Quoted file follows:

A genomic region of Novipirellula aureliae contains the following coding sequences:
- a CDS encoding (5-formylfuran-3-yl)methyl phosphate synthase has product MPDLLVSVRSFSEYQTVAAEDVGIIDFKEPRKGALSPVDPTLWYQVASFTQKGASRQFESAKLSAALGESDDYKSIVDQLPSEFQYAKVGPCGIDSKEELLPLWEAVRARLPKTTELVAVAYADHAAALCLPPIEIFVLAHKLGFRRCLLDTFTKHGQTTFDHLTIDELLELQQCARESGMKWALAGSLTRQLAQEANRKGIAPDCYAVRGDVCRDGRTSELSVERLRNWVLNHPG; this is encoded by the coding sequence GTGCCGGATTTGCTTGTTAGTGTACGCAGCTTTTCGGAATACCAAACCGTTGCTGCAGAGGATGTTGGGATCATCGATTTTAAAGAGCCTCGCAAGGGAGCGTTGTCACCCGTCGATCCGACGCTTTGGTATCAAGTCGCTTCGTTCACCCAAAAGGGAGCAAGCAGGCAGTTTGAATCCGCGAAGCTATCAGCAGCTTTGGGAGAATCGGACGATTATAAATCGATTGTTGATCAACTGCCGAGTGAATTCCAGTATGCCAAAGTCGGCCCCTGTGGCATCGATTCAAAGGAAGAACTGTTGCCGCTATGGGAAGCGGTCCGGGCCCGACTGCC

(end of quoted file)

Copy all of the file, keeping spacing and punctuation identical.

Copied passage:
A genomic region of Novipirellula aureliae contains the following coding sequences:
- a CDS encoding (5-formylfuran-3-yl)methyl phosphate synthase has product MPDLLVSVRSFSEYQTVAAEDVGIIDFKEPRKGALSPVDPTLWYQVASFTQKGASRQFESAKLSAALGESDDYKSIVDQLPSEFQYAKVGPCGIDSKEELLPLWEAVRARLPKTTELVAVAYADHAAALCLPPIEIFVLAHKLGFRRCLLDTFTKHGQTTFDHLTIDELLELQQCARESGMKWALAGSLTRQLAQEANRKGIAPDCYAVRGDVCRDGRTSELSVERLRNWVLNHPG; this is encoded by the coding sequence GTGCCGGATTTGCTTGTTAGTGTACGCAGCTTTTCGGAATACCAAACCGTTGCTGCAGAGGATGTTGGGATCATCGATTTTAAAGAGCCTCGCAAGGGAGCGTTGTCACCCGTCGATCCGACGCTTTGGTATCAAGTCGCTTCGTTCACCCAAAAGGGAGCAAGCAGGCAGTTTGAATCCGCGAAGCTATCAGCAGCTTTGGGAGAATCGGACGATTATAAATCGATTGTTGATCAACTGCCGAGTGAATTCCAGTATGCCAAAGTCGGCCCCTGTGGCATCGATTCAAAGGAAGAACTGTTGCCGCTATGGGAAGCGGTCCGGGCCCGACTGCC